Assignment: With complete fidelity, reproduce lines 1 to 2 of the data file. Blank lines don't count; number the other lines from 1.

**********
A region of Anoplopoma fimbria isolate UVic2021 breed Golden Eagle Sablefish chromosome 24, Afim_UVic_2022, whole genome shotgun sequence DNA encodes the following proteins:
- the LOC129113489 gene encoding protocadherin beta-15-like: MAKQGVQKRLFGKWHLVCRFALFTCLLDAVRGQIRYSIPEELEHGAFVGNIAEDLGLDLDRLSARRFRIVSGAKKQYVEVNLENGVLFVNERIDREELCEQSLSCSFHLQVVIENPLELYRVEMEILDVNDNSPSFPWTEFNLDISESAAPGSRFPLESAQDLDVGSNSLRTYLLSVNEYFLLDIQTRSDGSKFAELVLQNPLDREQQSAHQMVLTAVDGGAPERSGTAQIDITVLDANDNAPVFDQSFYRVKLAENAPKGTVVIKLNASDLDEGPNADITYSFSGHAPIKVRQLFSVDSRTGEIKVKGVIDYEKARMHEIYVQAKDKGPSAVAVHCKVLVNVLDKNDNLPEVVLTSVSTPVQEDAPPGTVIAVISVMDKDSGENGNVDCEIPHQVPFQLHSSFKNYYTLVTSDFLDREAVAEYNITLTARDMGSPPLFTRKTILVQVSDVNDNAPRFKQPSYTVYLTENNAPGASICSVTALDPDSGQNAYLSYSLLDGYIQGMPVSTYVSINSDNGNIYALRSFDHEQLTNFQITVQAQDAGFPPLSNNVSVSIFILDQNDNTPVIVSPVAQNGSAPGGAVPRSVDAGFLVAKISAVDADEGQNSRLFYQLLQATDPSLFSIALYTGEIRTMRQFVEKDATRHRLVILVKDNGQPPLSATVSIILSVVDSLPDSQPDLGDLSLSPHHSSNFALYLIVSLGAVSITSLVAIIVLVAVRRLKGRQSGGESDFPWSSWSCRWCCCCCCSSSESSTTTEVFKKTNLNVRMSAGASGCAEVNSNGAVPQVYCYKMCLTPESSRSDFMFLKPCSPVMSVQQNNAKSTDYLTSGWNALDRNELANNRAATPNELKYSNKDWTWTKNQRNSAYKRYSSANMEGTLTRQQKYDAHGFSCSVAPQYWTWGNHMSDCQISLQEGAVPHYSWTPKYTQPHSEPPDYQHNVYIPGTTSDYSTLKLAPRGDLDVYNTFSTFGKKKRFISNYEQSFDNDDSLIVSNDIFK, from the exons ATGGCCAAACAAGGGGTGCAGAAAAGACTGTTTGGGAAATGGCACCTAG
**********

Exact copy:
A region of Anoplopoma fimbria isolate UVic2021 breed Golden Eagle Sablefish chromosome 24, Afim_UVic_2022, whole genome shotgun sequence DNA encodes the following proteins:
- the LOC129113489 gene encoding protocadherin beta-15-like: MAKQGVQKRLFGKWHLVCRFALFTCLLDAVRGQIRYSIPEELEHGAFVGNIAEDLGLDLDRLSARRFRIVSGAKKQYVEVNLENGVLFVNERIDREELCEQSLSCSFHLQVVIENPLELYRVEMEILDVNDNSPSFPWTEFNLDISESAAPGSRFPLESAQDLDVGSNSLRTYLLSVNEYFLLDIQTRSDGSKFAELVLQNPLDREQQSAHQMVLTAVDGGAPERSGTAQIDITVLDANDNAPVFDQSFYRVKLAENAPKGTVVIKLNASDLDEGPNADITYSFSGHAPIKVRQLFSVDSRTGEIKVKGVIDYEKARMHEIYVQAKDKGPSAVAVHCKVLVNVLDKNDNLPEVVLTSVSTPVQEDAPPGTVIAVISVMDKDSGENGNVDCEIPHQVPFQLHSSFKNYYTLVTSDFLDREAVAEYNITLTARDMGSPPLFTRKTILVQVSDVNDNAPRFKQPSYTVYLTENNAPGASICSVTALDPDSGQNAYLSYSLLDGYIQGMPVSTYVSINSDNGNIYALRSFDHEQLTNFQITVQAQDAGFPPLSNNVSVSIFILDQNDNTPVIVSPVAQNGSAPGGAVPRSVDAGFLVAKISAVDADEGQNSRLFYQLLQATDPSLFSIALYTGEIRTMRQFVEKDATRHRLVILVKDNGQPPLSATVSIILSVVDSLPDSQPDLGDLSLSPHHSSNFALYLIVSLGAVSITSLVAIIVLVAVRRLKGRQSGGESDFPWSSWSCRWCCCCCCSSSESSTTTEVFKKTNLNVRMSAGASGCAEVNSNGAVPQVYCYKMCLTPESSRSDFMFLKPCSPVMSVQQNNAKSTDYLTSGWNALDRNELANNRAATPNELKYSNKDWTWTKNQRNSAYKRYSSANMEGTLTRQQKYDAHGFSCSVAPQYWTWGNHMSDCQISLQEGAVPHYSWTPKYTQPHSEPPDYQHNVYIPGTTSDYSTLKLAPRGDLDVYNTFSTFGKKKRFISNYEQSFDNDDSLIVSNDIFK, from the exons ATGGCCAAACAAGGGGTGCAGAAAAGACTGTTTGGGAAATGGCACCTAG